Sana’a (GPA) – U.S.-backed warplanes carried out a targeted attack on children in Yemen today. Airstrikes struck a bus full of young children driving through a market on their way to summer camp. Saudi Arabia has defended the attack as a “legitimate military action.”
Just last week, Saudi warplanes attacked a fish market in Hodeidah province and subsequently the entrance to the hospital killing or injuring over 130 civilians.
The air attack took place in the heart of Yemen’s Saada province — a favorite location for the Royal Saudi Air Force to commit their genocide against civilians. According to Saada’s local Health Ministry spokesman, a total of 51 lost their lives and 79 sustained injuries.
Although a handful of the victims included teachers and local shoppers on the street, children made up the majority of those killed — many under the age of 10. A large number of those wounded are in critical condition so the official statistics could grow even higher.
Additional attacks today included a funeral procession — also in Saada — five were killed and a handful of others wounded. Yesterday, air raids targeted civilian areas in the northwestern province of Amran killing 18 — mostly women and children.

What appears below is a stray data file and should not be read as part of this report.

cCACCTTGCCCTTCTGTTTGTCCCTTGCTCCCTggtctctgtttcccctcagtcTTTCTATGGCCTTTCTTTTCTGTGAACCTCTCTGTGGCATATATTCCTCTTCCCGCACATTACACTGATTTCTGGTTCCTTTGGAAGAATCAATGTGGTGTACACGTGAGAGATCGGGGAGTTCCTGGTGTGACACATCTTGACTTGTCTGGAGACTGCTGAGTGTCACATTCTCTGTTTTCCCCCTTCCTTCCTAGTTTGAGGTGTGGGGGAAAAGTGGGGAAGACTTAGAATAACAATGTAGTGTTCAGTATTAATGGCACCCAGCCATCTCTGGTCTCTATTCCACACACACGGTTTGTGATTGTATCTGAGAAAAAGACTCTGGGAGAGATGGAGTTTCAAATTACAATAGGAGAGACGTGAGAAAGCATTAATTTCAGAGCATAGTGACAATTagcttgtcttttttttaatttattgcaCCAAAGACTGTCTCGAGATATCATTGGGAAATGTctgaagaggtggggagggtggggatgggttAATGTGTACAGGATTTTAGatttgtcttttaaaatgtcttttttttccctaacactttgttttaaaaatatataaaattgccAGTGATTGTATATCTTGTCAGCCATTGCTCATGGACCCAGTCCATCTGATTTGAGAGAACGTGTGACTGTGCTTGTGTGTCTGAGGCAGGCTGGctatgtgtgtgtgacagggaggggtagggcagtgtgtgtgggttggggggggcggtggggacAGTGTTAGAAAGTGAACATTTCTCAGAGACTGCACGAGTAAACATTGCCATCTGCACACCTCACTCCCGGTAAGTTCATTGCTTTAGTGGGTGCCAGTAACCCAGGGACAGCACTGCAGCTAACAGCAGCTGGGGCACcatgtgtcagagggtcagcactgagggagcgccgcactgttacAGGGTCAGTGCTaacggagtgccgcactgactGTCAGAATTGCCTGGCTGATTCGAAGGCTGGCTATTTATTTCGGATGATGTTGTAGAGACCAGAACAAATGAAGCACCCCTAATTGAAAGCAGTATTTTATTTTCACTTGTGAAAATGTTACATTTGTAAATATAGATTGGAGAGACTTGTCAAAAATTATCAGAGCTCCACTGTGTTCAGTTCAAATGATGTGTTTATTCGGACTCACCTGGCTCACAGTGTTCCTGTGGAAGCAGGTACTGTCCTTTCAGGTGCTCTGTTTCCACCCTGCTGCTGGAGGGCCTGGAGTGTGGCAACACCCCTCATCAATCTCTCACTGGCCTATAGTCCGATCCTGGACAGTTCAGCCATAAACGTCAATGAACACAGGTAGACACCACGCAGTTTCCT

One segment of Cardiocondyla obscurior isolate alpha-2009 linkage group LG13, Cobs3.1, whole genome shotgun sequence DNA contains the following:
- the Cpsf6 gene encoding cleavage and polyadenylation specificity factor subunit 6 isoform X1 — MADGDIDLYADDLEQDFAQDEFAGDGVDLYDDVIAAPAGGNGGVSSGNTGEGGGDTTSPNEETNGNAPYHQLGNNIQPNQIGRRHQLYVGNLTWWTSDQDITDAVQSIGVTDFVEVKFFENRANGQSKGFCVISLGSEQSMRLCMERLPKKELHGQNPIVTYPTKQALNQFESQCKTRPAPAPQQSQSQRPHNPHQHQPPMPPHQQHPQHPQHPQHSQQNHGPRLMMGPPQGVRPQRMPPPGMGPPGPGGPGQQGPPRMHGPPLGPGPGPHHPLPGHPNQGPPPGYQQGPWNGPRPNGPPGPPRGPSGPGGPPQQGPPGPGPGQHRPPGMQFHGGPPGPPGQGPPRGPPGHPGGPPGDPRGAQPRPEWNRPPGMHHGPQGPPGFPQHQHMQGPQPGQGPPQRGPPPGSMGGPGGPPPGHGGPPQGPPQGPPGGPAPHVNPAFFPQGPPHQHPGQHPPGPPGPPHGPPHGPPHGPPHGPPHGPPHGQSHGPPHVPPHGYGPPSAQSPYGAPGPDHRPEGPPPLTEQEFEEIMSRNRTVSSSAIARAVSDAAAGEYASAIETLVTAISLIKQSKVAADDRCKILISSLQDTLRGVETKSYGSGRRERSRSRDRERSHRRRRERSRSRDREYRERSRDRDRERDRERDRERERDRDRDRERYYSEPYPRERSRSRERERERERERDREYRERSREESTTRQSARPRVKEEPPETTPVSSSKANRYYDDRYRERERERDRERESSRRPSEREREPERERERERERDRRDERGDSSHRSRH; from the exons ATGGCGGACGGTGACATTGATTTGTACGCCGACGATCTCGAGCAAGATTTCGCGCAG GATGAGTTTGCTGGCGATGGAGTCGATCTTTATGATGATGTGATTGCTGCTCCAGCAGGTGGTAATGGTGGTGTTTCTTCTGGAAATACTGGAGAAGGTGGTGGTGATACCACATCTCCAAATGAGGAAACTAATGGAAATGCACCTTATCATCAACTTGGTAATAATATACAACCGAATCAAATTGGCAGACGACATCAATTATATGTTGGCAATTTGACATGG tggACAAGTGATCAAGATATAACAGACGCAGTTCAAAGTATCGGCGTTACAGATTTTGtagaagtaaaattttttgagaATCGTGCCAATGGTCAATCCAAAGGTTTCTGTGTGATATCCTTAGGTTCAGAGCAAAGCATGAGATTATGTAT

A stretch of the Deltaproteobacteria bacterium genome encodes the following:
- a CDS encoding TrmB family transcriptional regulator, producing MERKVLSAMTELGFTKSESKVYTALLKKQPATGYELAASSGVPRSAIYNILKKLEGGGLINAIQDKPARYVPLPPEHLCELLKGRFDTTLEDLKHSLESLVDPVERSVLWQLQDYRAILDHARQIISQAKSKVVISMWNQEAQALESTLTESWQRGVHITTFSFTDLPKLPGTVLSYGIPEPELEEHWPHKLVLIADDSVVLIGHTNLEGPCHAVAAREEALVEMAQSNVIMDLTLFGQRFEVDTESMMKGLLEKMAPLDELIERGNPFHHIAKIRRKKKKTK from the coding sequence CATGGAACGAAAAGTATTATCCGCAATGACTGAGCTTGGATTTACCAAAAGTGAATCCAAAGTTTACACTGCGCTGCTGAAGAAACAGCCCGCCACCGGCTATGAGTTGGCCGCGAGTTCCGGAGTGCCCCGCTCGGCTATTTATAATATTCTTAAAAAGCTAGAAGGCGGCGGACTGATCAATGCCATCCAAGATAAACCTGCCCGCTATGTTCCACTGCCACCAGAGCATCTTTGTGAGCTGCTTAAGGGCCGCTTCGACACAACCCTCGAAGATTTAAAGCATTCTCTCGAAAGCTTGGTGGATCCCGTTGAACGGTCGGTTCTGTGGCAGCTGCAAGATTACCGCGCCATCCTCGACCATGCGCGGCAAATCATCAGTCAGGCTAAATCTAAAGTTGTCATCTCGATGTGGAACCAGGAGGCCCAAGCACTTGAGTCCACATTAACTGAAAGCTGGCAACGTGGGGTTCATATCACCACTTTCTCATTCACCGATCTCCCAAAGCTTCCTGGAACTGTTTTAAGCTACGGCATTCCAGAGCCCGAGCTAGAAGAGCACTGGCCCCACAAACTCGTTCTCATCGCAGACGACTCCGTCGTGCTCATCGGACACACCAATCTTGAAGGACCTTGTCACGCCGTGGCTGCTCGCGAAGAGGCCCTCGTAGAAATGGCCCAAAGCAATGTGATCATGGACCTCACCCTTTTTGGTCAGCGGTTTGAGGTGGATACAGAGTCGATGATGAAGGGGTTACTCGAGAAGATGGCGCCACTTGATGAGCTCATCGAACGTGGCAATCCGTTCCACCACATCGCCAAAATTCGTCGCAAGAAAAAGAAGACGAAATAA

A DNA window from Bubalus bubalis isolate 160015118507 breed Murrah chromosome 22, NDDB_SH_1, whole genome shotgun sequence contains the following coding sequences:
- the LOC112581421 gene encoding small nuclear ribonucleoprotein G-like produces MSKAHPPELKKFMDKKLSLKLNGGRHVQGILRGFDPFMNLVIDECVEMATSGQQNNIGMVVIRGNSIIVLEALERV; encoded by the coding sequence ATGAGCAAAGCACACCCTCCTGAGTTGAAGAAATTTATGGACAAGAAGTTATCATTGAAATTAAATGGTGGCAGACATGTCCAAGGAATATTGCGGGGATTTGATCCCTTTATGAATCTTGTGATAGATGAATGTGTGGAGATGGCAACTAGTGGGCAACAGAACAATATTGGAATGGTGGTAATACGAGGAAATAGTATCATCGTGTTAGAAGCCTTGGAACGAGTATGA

As with the fish market attack, the local hospital called on civilians to donate blood to help the victims.
Saudi Spokesman: Attack on Children was “Legitimate Military Action”
As of late, Saudi Arabian officials have generally declined to comment on their genocidal behavior in Yemen. This time, however, was different. A statement from the coalition’s official spokesman, Colonel Turki AlMalki, arrogantly defended the operation as a “legitimate military action” to target militants.
Yes, Riyadh says the elementary school children were militants carrying out terrorist acts. The statement further defended the attack implying that they will do it again as they see fit because their actions are in accordance with “International Humanitarian Law and its Customary Rules.”
“The Coalition will take all necessary measures against the terrorist, criminal acts of the terrorist Iranian-Houthi militia,” Al-Malki continued.